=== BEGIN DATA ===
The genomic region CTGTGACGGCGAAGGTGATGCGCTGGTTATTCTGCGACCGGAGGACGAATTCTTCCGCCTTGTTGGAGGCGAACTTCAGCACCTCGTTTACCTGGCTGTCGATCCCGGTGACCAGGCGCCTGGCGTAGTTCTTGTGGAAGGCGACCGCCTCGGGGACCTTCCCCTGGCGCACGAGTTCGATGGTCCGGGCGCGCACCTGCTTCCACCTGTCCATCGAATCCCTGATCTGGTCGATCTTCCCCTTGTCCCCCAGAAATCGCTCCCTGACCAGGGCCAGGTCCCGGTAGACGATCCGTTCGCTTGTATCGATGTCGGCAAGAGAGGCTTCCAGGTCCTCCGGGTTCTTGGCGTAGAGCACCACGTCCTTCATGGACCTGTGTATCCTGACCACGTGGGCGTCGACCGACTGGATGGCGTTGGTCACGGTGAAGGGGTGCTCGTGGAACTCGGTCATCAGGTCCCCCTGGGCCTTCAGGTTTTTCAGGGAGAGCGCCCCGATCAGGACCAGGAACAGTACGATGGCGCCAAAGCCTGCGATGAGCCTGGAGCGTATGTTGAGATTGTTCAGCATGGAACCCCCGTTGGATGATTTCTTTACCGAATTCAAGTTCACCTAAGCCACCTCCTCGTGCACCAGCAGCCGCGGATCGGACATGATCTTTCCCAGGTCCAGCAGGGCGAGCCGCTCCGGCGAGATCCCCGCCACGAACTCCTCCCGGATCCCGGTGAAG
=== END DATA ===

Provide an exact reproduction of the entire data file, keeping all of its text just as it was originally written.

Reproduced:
The genomic region CTGTGACGGCGAAGGTGATGCGCTGGTTATTCTGCGACCGGAGGACGAATTCTTCCGCCTTGTTGGAGGCGAACTTCAGCACCTCGTTTACCTGGCTGTCGATCCCGGTGACCAGGCGCCTGGCGTAGTTCTTGTGGAAGGCGACCGCCTCGGGGACCTTCCCCTGGCGCACGAGTTCGATGGTCCGGGCGCGCACCTGCTTCCACCTGTCCATCGAATCCCTGATCTGGTCGATCTTCCCCTTGTCCCCCAGAAATCGCTCCCTGACCAGGGCCAGGTCCCGGTAGACGATCCGTTCGCTTGTATCGATGTCGGCAAGAGAGGCTTCCAGGTCCTCCGGGTTCTTGGCGTAGAGCACCACGTCCTTCATGGACCTGTGTATCCTGACCACGTGGGCGTCGACCGACTGGATGGCGTTGGTCACGGTGAAGGGGTGCTCGTGGAACTCGGTCATCAGGTCCCCCTGGGCCTTCAGGTTTTTCAGGGAGAGCGCCCCGATCAGGACCAGGAACAGTACGATGGCGCCAAAGCCTGCGATGAGCCTGGAGCGTATGTTGAGATTGTTCAGCATGGAACCCCCGTTGGATGATTTCTTTACCGAATTCAAGTTCACCTAAGCCACCTCCTCGTGCACCAGCAGCCGCGGATCGGACATGATCTTTCCCAGGTCCAGCAGGGCGAGCCGCTCCGGCGAGATCCCCGCCACGAACTCCTCCCGGATCCCGGTGAAG